“In my new body of artwork, I take tattoo drawings from the years 1900-1940 and I blow them up to three- to four-foot high 3D sculptures,” says Merolla. “I stay true to these primitive line drawings and make them larger than life just as they are remembered historically. My reverence for these original designs explains the scale shift.” The exhibit will be hung salon style from floor to ceiling, just as they are presented (in a smaller format) in tattoo shops.
Merolla’s work is inspired by history, politics and Pop Art and has shown in galleries and museums around the world. Her graphic art career began as art director of Tower Records in New York. “I traveled the world training others to make 3D music store displays for the chain. Then for the next 33 years, I founded my own handmade advertising company and made custom 3D displays for the entire record industry, The Howard Stern Show, and FAO Schwarz,” she says.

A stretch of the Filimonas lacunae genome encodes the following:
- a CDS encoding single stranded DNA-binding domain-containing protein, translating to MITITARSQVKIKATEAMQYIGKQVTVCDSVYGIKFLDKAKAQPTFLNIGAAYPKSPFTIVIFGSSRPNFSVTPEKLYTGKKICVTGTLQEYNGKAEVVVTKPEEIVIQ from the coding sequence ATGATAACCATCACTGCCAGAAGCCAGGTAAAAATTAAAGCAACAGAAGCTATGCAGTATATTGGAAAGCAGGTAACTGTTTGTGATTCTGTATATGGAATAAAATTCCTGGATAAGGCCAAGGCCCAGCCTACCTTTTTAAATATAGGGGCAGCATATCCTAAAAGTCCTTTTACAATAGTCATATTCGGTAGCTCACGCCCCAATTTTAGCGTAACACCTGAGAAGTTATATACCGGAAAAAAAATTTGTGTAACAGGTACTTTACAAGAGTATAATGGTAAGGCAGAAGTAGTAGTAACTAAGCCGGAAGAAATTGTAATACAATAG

Merolla was born and raised in New York City, and moved to Narrowsburg in the 1980s, where she currently serves as a Town Councilwoman. “The city cultured me and the country soothes me,” she says..
The activities of the Delaware Valley Arts Alliance are made possible in part by a grant from the New York State Council on the Arts with the support from the Office of the Governor and the New York State Legislature.